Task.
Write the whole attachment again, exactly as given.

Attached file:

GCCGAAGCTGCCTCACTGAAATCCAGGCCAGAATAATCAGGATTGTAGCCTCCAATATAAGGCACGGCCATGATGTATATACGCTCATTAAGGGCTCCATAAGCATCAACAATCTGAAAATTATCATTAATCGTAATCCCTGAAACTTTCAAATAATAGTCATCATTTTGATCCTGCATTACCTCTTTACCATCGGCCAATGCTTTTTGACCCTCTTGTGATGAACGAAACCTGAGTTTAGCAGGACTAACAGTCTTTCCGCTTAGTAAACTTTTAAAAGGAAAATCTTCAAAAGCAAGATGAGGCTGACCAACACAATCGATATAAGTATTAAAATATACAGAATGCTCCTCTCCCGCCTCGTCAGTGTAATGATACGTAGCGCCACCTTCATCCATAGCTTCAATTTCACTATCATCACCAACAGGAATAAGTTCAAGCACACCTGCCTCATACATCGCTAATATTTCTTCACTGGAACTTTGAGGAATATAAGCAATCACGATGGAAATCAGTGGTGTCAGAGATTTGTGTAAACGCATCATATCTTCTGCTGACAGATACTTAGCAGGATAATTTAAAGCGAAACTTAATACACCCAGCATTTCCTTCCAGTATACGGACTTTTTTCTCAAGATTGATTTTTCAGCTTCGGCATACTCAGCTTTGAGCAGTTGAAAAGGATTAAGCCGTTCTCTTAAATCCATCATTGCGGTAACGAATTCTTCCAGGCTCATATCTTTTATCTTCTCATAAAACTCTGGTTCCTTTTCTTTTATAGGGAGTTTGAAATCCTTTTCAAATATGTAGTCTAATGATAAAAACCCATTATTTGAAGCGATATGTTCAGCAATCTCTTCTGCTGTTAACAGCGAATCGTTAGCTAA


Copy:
GCCGAAGCTGCCTCACTGAAATCCAGGCCAGAATAATCAGGATTGTAGCCTCCAATATAAGGCACGGCCATGATGTATATACGCTCATTAAGGGCTCCATAAGCATCAACAATCTGAAAATTATCATTAATCGTAATCCCTGAAACTTTCAAATAATAGTCATCATTTTGATCCTGCATTACCTCTTTACCATCGGCCAATGCTTTTTGACCCTCTTGTGATGAACGAAACCTGAGTTTAGCAGGACTAACAGTCTTTCCGCTTAGTAAACTTTTAAAAGGAAAATCTTCAAAAGCAAGATGAGGCTGACCAACACAATCGATATAAGTATTAAAATATACAGAATGCTCCTCTCCCGCCTCGTCAGTGTAATGATACGTAGCGCCACCTTCATCCATAGCTTCAATTTCACTATCATCACCAACAGGAATAAGTTCAAGCACACCTGCCTCATACATCGCTAATATTTCTTCACTGGAACTTTGAGGAATATAAGCAATCACGATGGAAATCAGTGGTGTCAGAGATTTGTGTAAACGCATCATATCTTCTGCTGACAGATACTTAGCAGGATAATTTAAAGCGAAACTTAATACACCCAGCATTTCCTTCCAGTATACGGACTTTTTTCTCAAGATTGATTTTTCAGCTTCGGCATACTCAGCTTTGAGCAGTTGAAAAGGATTAAGCCGTTCTCTTAAATCCATCATTGCGGTAACGAATTCTTCCAGGCTCATATCTTTTATCTTCTCATAAAACTCTGGTTCCTTTTCTTTTATAGGGAGTTTGAAATCCTTTTCAAATATGTAGTCTAATGATAAAAACCCATTATTTGAAGCGATATGTTCAGCAATCTCTTCTGCTGTTAACAGCGAATCGTTAGCTAA